A real human being loves and respects all human beings regardless of his ethnic affiliation.

If the only type of Igbo that you run into is the neurotic Igbo you would consider all Igbos idiots and want to put them in a house, dowse them with gasoline and burn them to death. You heard me correctly, if you run into verbally abusive Igbos you want to eliminate all Igbos from the surface of this world, for no one likes people who all they know how to do is insult their fellow human beings instead of trying to uplift their down trodden spirits.

The conditions of being a human being makes the typical person develop low self-esteem and if you are an adult you do your best to engender self confidence in him, not contribute to his already there low self-valuation.

If the Igbo is thoughtful he would do generalized thinking.  He knows that he wants to be important; common sense would tell him that other people also want to be important.

Since all human beings feel unimportant and want to be important they tend to have pride issues; if you put them down you have assaulted their pride.

If you assault people's pride they feel narcissistic rage and to assuage it may attack and even kill you. Thus, if you are a bit intelligent you tell you that it is not proper to put folks down for you might prick their pride and vanity and they react with anger and attack at you.

If you want to live on planet earth you simply have to respect all people. Apparently, the infantile Igbo type thinks that only he and his Igbos feel pride and feel offended when degraded. He degrades Hausas and Hausas feel angry and attack and kill Igbos and yet he does not learn from that sad experience and stop degrading Hausas and all people. These types of Igbos are truly daft, unintelligent folk.

If you stopped at seeing only neurotic Igbos you would be misled. There are Igbos who are as mature and loving as human beings can be.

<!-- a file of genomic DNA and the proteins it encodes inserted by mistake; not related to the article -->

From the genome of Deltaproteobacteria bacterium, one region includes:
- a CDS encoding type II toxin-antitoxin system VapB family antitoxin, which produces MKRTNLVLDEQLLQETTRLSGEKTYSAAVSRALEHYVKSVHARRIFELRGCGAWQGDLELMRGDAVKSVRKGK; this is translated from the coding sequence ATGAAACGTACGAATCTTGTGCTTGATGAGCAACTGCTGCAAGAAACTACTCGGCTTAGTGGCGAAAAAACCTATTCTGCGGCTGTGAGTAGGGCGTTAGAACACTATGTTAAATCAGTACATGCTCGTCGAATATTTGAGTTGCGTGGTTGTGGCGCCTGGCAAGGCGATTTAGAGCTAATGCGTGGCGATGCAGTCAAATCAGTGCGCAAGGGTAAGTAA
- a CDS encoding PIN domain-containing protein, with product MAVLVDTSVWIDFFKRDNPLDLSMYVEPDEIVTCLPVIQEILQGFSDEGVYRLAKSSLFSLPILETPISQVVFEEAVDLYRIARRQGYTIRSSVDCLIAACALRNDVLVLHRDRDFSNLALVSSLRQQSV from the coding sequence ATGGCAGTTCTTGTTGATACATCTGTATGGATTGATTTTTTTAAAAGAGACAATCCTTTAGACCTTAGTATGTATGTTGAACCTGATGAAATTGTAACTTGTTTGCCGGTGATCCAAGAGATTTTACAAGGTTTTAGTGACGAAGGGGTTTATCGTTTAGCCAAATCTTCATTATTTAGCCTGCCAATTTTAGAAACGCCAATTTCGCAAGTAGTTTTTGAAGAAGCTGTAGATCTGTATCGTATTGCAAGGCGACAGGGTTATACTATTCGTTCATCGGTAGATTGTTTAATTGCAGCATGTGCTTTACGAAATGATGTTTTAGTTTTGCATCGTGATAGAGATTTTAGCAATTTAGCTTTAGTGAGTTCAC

There are Igbos who are respectful and will bend over backwards to help their neighbors in need rather than see their neighbors supposed poverty as opportunity to tell them that they are failure in life.

There are Igbos who are the best specimen of humanity. I run into these types of good Igbos in every profession that I encounter: medicine, law, engineering, teaching and so on. But they are usually few in number!

The point is that an ethnic group that contains some of the most odious human beings on planet earth, Igbos, also contains saintly persons!

This is the mystery of Igbos; many of them are bad but some of them are not only good but extra good.

I am Igbo; I exhibit the bad and good in Igbos! I try to be what I think that human beings are in nature, loving.

Ozodi Thomas Osuji

December 7, 2017


Read 74 times
Ozodi Osuji Ph.D

Ozodi Thomas Osuji is from Imo State, Nigeria. He obtained his PhD from UCLA. He taught at a couple of Universities and decided to go back to school and study psychology. Thereafter, he worked in the mental health field and was the Executive Director of two mental health agencies. He subsequently left the mental health environment with the goal of being less influenced by others perspectives, so as to be able to think for himself and synthesize Western, Asian and African perspectives on phenomena. Dr Osuji’s goal is to provide us with a unique perspective, one that is not strictly Western or African but a synthesis of both. Dr Osuji teaches, writes and consults on leadership, management, politics, psychology and religions. Dr Osuji is married and has three children; he lives at Anchorage, Alaska, USA.

He can be reached at: (907) 310-8176